Once, on a layover, the airline forced me to share a hotel room with the prima ballerina from the Kiev Ballet. She spoke no English, and it was awkward when we found ourselves reaching for the same door. She argued with me, but I couldn’t understand a word, and I had no better luck explaining when we went back downstairs and the reception clerk told us — in English — that we had to double up on the room. I stood there hand-gesturing for five minutes before she gave me an unreadable look, then took my arm as though I were escorting her to a ball. We walked back to the elevator.
In the room, which had only one bed, I made a show of taking a pillow out of the closet and putting it on the floor near my bag. She silently watched, sitting on the bed cross-legged and straight-backed, in that sculptural manner that dancers have. It was early, only 9pm, but I couldn’t think of anything else to do than get ready to sleep. I wished she would turn on the TV, or do something other than watch me. Even with my back turned, I could feel her eyes between my shoulder blades.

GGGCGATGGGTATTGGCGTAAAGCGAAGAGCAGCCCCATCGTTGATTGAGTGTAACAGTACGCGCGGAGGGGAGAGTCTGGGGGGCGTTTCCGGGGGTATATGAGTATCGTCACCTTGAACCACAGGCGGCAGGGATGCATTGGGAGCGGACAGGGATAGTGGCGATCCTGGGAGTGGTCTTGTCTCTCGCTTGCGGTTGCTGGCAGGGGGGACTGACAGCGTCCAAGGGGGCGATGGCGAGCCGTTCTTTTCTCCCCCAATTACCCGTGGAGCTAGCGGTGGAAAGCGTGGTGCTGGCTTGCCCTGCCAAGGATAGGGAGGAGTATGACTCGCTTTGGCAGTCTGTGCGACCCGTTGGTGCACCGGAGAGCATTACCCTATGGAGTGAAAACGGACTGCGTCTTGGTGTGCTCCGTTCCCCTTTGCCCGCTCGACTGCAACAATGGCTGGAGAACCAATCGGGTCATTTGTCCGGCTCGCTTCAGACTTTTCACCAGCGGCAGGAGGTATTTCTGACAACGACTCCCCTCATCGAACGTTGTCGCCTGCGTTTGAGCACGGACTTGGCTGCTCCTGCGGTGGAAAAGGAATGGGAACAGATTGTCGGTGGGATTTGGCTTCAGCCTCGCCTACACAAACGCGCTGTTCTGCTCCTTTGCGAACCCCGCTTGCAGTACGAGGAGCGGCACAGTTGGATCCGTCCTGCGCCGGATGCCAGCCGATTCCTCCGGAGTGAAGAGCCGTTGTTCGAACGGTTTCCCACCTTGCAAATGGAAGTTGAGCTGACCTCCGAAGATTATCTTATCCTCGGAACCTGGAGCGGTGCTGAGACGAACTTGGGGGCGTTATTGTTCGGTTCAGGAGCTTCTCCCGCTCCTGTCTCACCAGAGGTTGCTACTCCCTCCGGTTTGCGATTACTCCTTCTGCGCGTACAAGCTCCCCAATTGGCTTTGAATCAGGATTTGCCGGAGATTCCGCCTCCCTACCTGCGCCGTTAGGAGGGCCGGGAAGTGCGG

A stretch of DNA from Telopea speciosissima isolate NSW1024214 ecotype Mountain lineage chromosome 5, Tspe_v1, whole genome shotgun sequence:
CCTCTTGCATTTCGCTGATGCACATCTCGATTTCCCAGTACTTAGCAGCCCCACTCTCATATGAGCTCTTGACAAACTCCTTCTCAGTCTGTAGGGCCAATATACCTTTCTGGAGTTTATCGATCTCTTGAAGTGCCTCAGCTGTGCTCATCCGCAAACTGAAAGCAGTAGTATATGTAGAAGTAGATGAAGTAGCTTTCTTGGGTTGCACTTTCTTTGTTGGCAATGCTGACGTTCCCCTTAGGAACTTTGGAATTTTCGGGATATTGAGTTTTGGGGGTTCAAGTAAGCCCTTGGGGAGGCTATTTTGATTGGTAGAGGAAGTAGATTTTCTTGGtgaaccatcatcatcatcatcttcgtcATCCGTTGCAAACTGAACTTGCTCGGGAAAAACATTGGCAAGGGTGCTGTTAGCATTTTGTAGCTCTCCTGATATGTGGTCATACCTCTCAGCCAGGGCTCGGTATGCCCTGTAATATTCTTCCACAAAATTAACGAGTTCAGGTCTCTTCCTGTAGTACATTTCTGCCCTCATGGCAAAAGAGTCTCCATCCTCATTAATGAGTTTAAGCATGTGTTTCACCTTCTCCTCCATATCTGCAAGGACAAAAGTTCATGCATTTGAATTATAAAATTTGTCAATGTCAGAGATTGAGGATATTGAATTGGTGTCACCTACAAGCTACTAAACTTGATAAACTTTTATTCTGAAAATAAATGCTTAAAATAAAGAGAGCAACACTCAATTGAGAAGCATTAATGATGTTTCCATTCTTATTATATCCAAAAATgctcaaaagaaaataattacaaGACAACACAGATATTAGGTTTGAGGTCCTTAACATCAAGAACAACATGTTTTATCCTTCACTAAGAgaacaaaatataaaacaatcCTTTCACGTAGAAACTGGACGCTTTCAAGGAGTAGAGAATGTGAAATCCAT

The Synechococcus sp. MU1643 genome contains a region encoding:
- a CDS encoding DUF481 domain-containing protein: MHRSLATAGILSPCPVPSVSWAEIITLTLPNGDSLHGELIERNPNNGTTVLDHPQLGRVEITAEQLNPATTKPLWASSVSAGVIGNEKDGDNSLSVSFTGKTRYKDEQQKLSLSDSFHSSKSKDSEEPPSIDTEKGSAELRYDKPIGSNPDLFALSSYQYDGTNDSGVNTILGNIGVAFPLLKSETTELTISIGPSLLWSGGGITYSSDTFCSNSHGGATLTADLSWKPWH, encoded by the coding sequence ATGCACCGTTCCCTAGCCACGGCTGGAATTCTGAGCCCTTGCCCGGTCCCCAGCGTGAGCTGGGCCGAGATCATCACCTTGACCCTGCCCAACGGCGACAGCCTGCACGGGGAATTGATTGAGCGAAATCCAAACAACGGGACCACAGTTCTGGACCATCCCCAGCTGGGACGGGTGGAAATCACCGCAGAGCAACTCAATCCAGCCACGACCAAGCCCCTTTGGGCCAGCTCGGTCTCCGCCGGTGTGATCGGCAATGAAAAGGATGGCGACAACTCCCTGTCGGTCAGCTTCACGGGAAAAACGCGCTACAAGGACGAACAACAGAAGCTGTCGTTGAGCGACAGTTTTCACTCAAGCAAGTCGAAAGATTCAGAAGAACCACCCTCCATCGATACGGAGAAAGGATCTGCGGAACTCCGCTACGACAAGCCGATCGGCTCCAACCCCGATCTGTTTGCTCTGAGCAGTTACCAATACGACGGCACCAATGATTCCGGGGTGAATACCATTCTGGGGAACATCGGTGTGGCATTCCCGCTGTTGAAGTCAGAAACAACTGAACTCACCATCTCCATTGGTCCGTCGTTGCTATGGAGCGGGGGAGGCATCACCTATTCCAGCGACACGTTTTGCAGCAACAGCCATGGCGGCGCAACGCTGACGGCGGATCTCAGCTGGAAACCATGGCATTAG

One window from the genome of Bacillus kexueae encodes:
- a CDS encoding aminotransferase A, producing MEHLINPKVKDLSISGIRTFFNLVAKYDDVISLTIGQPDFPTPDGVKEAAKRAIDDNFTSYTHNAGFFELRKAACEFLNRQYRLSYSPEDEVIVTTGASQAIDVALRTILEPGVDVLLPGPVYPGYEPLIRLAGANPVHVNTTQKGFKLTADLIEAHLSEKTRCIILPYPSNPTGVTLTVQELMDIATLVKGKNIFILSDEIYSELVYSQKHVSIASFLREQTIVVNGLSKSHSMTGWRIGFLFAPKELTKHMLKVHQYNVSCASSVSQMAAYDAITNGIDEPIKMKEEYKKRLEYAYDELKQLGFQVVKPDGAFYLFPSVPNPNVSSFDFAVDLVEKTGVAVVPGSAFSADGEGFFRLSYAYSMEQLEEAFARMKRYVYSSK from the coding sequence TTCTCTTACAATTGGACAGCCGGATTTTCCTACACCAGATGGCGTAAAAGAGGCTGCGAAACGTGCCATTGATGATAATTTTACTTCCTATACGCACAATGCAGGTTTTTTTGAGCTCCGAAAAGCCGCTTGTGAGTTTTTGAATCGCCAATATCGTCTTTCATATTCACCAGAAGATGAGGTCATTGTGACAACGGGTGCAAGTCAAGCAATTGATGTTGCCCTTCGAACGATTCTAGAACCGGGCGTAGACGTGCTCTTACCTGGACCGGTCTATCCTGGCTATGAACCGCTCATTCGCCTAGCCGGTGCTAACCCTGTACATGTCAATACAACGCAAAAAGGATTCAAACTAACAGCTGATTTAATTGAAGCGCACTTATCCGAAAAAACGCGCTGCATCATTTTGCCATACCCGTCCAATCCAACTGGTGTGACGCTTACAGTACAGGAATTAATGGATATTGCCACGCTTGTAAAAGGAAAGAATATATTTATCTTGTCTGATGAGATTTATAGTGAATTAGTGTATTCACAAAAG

Finally, she opened her suitcase and pulled out two shot glasses and a bottle of vodka, something with a label I didn’t recognize. The bottle made a “thud” when she put it on the night stand. She held out one of the glasses, and for the first time, she smiled. “Come,” she said. It was the only English word she said all night.
I woke up the next morning, as deep down I knew I would, in the bath tub, covered with ice, a freshly stitched incision over my right kidney. My head was pounding. And of course, I had missed my flight. But the strange thing? Every time the Kiev Ballet performs in the United States, I receive a comped ticket in the mail.
I haven’t missed a single performance.